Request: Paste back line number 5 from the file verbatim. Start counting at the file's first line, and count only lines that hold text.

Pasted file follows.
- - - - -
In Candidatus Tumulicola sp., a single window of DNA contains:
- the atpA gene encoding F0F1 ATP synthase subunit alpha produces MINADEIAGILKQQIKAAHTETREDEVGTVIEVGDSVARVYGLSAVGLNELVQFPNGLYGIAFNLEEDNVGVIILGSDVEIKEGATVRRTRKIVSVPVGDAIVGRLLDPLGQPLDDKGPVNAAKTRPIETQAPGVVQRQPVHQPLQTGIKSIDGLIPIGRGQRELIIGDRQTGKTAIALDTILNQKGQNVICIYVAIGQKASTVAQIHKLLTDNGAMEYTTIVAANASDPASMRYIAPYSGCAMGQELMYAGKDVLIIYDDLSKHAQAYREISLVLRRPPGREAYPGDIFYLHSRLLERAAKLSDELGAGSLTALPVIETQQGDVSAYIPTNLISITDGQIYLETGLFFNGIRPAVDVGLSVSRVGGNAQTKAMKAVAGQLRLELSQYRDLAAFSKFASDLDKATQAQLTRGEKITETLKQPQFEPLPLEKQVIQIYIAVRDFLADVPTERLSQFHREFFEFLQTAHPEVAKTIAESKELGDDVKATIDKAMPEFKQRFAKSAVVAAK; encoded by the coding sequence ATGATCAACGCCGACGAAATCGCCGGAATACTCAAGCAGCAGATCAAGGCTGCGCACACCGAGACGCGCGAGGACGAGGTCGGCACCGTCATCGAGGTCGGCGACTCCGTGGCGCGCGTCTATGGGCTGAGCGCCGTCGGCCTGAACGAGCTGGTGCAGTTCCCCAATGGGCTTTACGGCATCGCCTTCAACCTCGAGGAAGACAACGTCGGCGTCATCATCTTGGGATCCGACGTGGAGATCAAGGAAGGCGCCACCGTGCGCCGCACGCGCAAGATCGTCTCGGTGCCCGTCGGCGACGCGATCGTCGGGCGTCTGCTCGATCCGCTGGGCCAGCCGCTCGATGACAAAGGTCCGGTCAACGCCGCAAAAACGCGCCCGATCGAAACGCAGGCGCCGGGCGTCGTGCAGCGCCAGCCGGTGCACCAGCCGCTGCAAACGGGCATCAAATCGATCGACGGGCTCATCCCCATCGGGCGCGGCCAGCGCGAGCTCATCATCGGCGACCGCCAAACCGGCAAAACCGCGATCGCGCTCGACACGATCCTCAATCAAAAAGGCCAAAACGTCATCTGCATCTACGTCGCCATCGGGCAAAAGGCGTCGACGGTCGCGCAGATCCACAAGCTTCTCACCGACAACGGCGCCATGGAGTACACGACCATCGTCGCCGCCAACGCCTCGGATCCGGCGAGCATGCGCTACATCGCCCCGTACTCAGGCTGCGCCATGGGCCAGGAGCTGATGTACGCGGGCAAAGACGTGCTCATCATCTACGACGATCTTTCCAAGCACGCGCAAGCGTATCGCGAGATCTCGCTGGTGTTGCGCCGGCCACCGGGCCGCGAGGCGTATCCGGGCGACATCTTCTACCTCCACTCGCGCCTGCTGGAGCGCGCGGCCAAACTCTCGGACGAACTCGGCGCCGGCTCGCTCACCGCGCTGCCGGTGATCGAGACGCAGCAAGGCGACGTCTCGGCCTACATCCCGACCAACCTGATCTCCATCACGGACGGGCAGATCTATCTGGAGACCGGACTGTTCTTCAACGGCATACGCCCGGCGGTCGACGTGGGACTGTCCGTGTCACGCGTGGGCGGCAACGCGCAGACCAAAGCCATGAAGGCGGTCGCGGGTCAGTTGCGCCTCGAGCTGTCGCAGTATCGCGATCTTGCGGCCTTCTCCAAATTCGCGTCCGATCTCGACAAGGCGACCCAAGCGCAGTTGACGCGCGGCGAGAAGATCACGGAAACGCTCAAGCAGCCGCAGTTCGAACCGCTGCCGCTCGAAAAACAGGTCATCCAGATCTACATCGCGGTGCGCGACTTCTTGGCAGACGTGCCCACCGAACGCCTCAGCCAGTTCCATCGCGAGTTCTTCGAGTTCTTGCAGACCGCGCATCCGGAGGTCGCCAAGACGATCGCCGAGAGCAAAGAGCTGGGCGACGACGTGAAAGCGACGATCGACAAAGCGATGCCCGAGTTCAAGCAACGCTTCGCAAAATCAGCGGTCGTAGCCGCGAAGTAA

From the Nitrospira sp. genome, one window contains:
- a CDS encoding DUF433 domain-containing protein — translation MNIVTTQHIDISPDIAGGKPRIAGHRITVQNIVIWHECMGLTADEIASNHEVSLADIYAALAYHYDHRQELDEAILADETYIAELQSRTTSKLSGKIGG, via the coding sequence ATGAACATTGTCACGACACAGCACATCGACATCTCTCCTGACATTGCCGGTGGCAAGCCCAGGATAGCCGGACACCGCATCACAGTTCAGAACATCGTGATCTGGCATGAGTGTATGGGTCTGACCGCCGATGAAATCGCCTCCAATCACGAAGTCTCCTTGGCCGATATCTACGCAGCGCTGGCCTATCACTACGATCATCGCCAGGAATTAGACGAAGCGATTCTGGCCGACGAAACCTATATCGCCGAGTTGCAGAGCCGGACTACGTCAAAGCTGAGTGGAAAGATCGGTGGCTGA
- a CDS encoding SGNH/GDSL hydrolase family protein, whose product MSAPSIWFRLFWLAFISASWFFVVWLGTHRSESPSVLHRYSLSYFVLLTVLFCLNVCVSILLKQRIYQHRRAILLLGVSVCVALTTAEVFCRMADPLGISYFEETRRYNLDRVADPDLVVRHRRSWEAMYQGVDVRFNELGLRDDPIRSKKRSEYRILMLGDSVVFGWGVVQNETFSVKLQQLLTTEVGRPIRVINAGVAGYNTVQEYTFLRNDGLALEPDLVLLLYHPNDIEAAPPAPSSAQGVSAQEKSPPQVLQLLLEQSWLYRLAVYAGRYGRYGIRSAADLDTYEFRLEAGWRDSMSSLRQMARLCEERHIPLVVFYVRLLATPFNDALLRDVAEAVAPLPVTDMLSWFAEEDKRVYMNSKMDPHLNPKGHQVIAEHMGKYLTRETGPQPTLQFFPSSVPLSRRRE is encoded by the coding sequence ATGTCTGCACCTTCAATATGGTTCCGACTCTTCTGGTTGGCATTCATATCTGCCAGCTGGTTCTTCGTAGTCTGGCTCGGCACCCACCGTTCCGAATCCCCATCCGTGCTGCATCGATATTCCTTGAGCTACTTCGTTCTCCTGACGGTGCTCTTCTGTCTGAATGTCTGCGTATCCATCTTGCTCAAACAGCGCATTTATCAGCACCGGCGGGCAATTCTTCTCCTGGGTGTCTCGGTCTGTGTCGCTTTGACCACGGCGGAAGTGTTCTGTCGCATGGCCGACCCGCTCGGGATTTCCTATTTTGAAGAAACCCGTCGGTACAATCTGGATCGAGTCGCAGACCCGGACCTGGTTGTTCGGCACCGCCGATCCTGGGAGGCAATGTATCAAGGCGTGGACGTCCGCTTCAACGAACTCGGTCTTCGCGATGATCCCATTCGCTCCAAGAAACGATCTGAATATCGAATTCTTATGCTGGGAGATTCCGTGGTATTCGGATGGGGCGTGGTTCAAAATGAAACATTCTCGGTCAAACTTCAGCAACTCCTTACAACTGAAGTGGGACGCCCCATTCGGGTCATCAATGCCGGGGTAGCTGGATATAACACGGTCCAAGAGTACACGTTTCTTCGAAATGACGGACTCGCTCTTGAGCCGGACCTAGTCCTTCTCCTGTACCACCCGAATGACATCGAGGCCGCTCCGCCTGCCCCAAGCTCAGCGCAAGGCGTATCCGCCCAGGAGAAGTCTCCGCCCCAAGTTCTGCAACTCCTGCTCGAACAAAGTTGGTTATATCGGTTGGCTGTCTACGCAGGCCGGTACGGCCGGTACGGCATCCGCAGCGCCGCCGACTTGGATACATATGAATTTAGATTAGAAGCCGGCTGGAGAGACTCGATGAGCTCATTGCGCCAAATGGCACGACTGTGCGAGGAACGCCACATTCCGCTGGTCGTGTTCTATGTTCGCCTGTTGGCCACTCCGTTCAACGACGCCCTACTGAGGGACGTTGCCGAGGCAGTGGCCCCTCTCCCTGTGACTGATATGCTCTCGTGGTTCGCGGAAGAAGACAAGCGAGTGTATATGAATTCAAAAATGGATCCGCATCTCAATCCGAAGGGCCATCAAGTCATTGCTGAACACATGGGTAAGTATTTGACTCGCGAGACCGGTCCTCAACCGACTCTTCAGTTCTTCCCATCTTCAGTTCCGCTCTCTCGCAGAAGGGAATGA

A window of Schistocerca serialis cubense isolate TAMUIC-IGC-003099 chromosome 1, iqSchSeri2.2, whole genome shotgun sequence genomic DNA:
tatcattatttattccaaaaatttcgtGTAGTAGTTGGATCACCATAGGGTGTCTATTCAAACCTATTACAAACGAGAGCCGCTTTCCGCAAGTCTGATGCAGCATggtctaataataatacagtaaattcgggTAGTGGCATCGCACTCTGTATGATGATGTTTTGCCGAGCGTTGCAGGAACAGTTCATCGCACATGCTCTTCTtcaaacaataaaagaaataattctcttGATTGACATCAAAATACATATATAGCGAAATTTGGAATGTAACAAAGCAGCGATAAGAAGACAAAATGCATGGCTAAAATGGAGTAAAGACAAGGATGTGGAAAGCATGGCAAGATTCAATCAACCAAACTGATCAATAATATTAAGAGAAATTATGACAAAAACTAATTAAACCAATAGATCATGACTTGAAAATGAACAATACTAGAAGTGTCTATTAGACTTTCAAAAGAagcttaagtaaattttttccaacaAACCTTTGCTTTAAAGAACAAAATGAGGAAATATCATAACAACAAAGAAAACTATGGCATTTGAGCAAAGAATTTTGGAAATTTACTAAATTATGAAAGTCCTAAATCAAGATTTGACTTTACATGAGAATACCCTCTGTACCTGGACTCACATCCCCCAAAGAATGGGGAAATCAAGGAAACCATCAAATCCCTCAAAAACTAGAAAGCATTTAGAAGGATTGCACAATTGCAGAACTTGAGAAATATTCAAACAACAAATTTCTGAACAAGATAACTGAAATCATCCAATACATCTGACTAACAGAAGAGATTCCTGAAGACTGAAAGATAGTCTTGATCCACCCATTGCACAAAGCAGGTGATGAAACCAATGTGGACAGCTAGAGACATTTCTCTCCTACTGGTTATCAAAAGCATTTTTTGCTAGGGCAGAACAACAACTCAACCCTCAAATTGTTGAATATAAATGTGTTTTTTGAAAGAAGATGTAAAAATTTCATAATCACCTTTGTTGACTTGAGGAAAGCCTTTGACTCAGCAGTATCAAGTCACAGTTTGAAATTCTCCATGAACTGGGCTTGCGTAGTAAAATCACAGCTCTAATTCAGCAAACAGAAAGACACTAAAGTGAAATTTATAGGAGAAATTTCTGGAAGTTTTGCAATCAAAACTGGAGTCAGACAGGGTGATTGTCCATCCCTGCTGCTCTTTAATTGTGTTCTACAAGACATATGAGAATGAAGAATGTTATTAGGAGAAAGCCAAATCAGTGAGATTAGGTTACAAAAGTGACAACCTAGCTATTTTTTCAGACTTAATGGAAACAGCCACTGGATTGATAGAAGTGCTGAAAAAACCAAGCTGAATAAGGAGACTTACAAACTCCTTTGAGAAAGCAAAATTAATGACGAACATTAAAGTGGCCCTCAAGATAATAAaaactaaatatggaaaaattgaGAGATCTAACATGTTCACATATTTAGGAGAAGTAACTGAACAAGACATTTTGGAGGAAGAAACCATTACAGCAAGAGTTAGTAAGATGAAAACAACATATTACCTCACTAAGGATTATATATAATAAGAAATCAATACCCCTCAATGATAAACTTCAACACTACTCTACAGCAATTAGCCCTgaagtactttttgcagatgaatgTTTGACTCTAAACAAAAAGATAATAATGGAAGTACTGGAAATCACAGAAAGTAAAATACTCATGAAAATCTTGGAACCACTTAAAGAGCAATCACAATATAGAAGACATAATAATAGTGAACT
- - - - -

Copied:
- a CDS encoding SGNH/GDSL hydrolase family protein, whose product MSAPSIWFRLFWLAFISASWFFVVWLGTHRSESPSVLHRYSLSYFVLLTVLFCLNVCVSILLKQRIYQHRRAILLLGVSVCVALTTAEVFCRMADPLGISYFEETRRYNLDRVADPDLVVRHRRSWEAMYQGVDVRFNELGLRDDPIRSKKRSEYRILMLGDSVVFGWGVVQNETFSVKLQQLLTTEVGRPIRVINAGVAGYNTVQEYTFLRNDGLALEPDLVLLLYHPNDIEAAPPAPSSAQGVSAQEKSPPQVLQLLLEQSWLYRLAVYAGRYGRYGIRSAADLDTYEFRLEAGWRDSMSSLRQMARLCEERHIPLVVFYVRLLATPFNDALLRDVAEAVAPLPVTDMLSWFAEEDKRVYMNSKMDPHLNPKGHQVIAEHMGKYLTRETGPQPTLQFFPSSVPLSRRRE is encoded by the coding sequence ATGTCTGCACCTTCAATATGGTTCCGACTCTTCTGGTTGGCATTCATATCTGCCAGCTGGTTCTTCGTAGTCTGGCTCGGCACCCACCGTTCCGAATCCCCATCCGTGCTGCATCGATATTCCTTGAGCTACTTCGTTCTCCTGACGGTGCTCTTCTGTCTGAATGTCTGCGTATCCATCTTGCTCAAACAGCGCATTTATCAGCACCGGCGGGCAATTCTTCTCCTGGGTGTCTCGGTCTGTGTCGCTTTGACCACGGCGGAAGTGTTCTGTCGCATGGCCGACCCGCTCGGGATTTCCTATTTTGAAGAAACCCGTCGGTACAATCTGGATCGAGTCGCAGACCCGGACCTGGTTGTTCGGCACCGCCGATCCTGGGAGGCAATGTATCAAGGCGTGGACGTCCGCTTCAACGAACTCGGTCTTCGCGATGATCCCATTCGCTCCAAGAAACGATCTGAATATCGAATTCTTATGCTGGGAGATTCCGTGGTATTCGGATGGGGCGTGGTTCAAAATGAAACATTCTCGGTCAAACTTCAGCAACTCCTTACAACTGAAGTGGGACGCCCCATTCGGGTCATCAATGCCGGGGTAGCTGGATATAACACGGTCCAAGAGTACACGTTTCTTCGAAATGACGGACTCGCTCTTGAGCCGGACCTAGTCCTTCTCCTGTACCACCCGAATGACATCGAGGCCGCTCCGCCTGCCCCAAGCTCAGCGCAAGGCGTATCCGCCCAGGAGAAGTCTCCGCCCCAAGTTCTGCAACTCCTGCTCGAACAAAGTTGGTTATATCGGTTGGCTGTCTACGCAGGCCGGTACGGCCGGTACGGCATCCGCAGCGCCGCCGACTTGGATACATATGAATTTAGATTAGAAGCCGGCTGGAGAGACTCGATGAGCTCATTGCGCCAAATGGCACGACTGTGCGAGGAACGCCACATTCCGCTGGTCGTGTTCTATGTTCGCCTGTTGGCCACTCCGTTCAACGACGCCCTACTGAGGGACGTTGCCGAGGCAGTGGCCCCTCTCCCTGTGACTGATATGCTCTCGTGGTTCGCGGAAGAAGACAAGCGAGTGTATATGAATTCAAAAATGGATCCGCATCTCAATCCGAAGGGCCATCAAGTCATTGCTGAACACATGGGTAAGTATTTGACTCGCGAGACCGGTCCTCAACCGACTCTTCAGTTCTTCCCATCTTCAGTTCCGCTCTCTCGCAGAAGGGAATGA